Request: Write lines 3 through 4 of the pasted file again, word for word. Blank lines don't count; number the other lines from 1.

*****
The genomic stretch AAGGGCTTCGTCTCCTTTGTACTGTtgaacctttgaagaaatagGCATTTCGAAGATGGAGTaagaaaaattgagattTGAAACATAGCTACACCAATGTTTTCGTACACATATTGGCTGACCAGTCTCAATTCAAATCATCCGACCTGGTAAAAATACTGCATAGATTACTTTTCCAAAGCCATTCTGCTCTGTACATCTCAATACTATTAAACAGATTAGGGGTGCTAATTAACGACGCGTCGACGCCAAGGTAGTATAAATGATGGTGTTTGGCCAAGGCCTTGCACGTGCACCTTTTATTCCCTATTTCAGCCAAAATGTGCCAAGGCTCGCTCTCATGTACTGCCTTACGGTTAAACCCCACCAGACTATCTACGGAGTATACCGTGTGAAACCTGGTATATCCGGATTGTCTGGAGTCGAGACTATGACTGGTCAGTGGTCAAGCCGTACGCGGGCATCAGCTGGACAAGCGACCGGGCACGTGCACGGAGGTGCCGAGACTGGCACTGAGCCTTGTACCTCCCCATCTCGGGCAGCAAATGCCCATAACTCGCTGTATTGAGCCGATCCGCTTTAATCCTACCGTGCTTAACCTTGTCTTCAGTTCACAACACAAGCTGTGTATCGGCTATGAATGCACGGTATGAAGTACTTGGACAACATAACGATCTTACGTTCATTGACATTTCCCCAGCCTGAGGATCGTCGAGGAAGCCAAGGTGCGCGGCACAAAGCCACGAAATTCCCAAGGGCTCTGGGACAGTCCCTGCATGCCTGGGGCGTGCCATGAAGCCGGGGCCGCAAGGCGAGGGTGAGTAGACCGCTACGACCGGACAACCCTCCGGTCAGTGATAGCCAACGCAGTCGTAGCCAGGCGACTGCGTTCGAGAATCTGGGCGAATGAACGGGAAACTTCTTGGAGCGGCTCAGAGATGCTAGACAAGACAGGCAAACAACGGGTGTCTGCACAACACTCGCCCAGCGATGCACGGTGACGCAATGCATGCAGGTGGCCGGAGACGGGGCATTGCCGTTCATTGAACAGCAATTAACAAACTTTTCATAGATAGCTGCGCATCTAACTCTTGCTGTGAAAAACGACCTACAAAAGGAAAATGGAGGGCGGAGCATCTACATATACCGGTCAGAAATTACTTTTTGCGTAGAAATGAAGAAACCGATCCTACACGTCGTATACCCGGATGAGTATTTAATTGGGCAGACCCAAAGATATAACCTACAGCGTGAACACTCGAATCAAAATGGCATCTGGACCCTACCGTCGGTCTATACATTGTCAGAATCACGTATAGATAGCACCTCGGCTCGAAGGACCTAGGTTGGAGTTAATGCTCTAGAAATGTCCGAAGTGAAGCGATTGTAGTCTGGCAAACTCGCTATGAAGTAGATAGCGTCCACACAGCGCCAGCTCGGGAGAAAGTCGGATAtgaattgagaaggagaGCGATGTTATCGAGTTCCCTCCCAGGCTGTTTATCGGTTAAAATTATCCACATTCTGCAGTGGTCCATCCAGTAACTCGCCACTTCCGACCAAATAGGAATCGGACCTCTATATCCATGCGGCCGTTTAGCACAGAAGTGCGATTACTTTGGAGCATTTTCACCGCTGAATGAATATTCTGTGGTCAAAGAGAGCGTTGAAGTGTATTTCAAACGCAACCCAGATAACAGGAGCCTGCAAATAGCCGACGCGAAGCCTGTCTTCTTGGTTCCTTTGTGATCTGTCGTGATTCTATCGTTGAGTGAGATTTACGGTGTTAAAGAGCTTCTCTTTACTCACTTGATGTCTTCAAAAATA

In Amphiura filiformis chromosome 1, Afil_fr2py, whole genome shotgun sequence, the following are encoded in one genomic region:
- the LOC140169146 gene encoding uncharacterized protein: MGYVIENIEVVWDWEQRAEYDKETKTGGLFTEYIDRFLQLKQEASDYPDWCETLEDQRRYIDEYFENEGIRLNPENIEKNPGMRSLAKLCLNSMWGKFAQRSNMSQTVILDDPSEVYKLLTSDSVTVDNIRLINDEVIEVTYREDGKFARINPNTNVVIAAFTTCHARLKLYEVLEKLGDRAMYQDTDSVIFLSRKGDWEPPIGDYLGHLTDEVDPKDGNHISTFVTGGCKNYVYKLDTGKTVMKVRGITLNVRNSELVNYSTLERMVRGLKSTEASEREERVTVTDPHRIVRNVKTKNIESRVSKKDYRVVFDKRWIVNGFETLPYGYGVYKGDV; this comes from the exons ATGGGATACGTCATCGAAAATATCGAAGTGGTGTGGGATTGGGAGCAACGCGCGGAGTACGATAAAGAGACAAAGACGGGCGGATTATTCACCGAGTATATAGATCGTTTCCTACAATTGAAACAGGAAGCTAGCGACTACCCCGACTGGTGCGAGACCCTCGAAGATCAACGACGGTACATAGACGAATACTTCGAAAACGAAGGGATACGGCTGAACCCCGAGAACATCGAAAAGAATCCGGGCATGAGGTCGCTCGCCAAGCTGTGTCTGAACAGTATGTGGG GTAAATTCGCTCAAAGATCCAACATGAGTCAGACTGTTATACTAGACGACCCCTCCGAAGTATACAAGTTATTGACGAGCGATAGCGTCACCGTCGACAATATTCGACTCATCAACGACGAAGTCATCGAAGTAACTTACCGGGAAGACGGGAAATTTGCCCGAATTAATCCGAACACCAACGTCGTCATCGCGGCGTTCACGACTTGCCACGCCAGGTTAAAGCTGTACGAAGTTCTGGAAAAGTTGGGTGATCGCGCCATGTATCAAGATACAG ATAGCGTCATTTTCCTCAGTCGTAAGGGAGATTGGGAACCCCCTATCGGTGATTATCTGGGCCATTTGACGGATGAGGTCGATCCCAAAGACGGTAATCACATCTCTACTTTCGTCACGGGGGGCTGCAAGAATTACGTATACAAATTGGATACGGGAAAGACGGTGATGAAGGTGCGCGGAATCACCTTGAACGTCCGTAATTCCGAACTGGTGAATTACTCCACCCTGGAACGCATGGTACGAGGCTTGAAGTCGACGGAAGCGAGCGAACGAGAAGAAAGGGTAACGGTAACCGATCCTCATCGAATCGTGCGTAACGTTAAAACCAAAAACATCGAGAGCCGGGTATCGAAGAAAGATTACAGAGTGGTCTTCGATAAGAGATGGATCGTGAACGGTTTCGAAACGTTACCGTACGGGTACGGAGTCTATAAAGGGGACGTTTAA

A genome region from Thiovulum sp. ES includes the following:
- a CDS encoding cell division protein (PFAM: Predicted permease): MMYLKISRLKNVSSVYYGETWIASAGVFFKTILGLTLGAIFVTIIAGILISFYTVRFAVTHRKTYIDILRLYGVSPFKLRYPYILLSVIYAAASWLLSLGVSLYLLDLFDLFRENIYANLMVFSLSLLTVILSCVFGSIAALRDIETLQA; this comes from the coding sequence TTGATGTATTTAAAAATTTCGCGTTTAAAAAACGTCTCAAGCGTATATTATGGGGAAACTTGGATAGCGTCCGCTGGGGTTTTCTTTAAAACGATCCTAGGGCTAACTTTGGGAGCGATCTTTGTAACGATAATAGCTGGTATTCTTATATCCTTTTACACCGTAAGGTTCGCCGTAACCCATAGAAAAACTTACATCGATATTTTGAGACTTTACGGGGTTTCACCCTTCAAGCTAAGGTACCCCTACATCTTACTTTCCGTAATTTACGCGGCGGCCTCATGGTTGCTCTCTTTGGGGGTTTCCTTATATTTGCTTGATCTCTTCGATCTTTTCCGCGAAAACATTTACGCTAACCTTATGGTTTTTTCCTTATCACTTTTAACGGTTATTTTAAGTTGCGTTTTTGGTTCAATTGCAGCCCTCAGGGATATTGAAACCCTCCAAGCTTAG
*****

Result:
- the LOC140169146 gene encoding uncharacterized protein: MGYVIENIEVVWDWEQRAEYDKETKTGGLFTEYIDRFLQLKQEASDYPDWCETLEDQRRYIDEYFENEGIRLNPENIEKNPGMRSLAKLCLNSMWGKFAQRSNMSQTVILDDPSEVYKLLTSDSVTVDNIRLINDEVIEVTYREDGKFARINPNTNVVIAAFTTCHARLKLYEVLEKLGDRAMYQDTDSVIFLSRKGDWEPPIGDYLGHLTDEVDPKDGNHISTFVTGGCKNYVYKLDTGKTVMKVRGITLNVRNSELVNYSTLERMVRGLKSTEASEREERVTVTDPHRIVRNVKTKNIESRVSKKDYRVVFDKRWIVNGFETLPYGYGVYKGDV; this comes from the exons ATGGGATACGTCATCGAAAATATCGAAGTGGTGTGGGATTGGGAGCAACGCGCGGAGTACGATAAAGAGACAAAGACGGGCGGATTATTCACCGAGTATATAGATCGTTTCCTACAATTGAAACAGGAAGCTAGCGACTACCCCGACTGGTGCGAGACCCTCGAAGATCAACGACGGTACATAGACGAATACTTCGAAAACGAAGGGATACGGCTGAACCCCGAGAACATCGAAAAGAATCCGGGCATGAGGTCGCTCGCCAAGCTGTGTCTGAACAGTATGTGGG GTAAATTCGCTCAAAGATCCAACATGAGTCAGACTGTTATACTAGACGACCCCTCCGAAGTATACAAGTTATTGACGAGCGATAGCGTCACCGTCGACAATATTCGACTCATCAACGACGAAGTCATCGAAGTAACTTACCGGGAAGACGGGAAATTTGCCCGAATTAATCCGAACACCAACGTCGTCATCGCGGCGTTCACGACTTGCCACGCCAGGTTAAAGCTGTACGAAGTTCTGGAAAAGTTGGGTGATCGCGCCATGTATCAAGATACAG ATAGCGTCATTTTCCTCAGTCGTAAGGGAGATTGGGAACCCCCTATCGGTGATTATCTGGGCCATTTGACGGATGAGGTCGATCCCAAAGACGGTAATCACATCTCTACTTTCGTCACGGGGGGCTGCAAGAATTACGTATACAAATTGGATACGGGAAAGACGGTGATGAAGGTGCGCGGAATCACCTTGAACGTCCGTAATTCCGAACTGGTGAATTACTCCACCCTGGAACGCATGGTACGAGGCTTGAAGTCGACGGAAGCGAGCGAACGAGAAGAAAGGGTAACGGTAACCGATCCTCATCGAATCGTGCGTAACGTTAAAACCAAAAACATCGAGAGCCGGGTATCGAAGAAAGATTACAGAGTGGTCTTCGATAAGAGATGGATCGTGAACGGTTTCGAAACGTTACCGTACGGGTACGGAGTCTATAAAGGGGACGTTTAA

A genome region from Thiovulum sp. ES includes the following: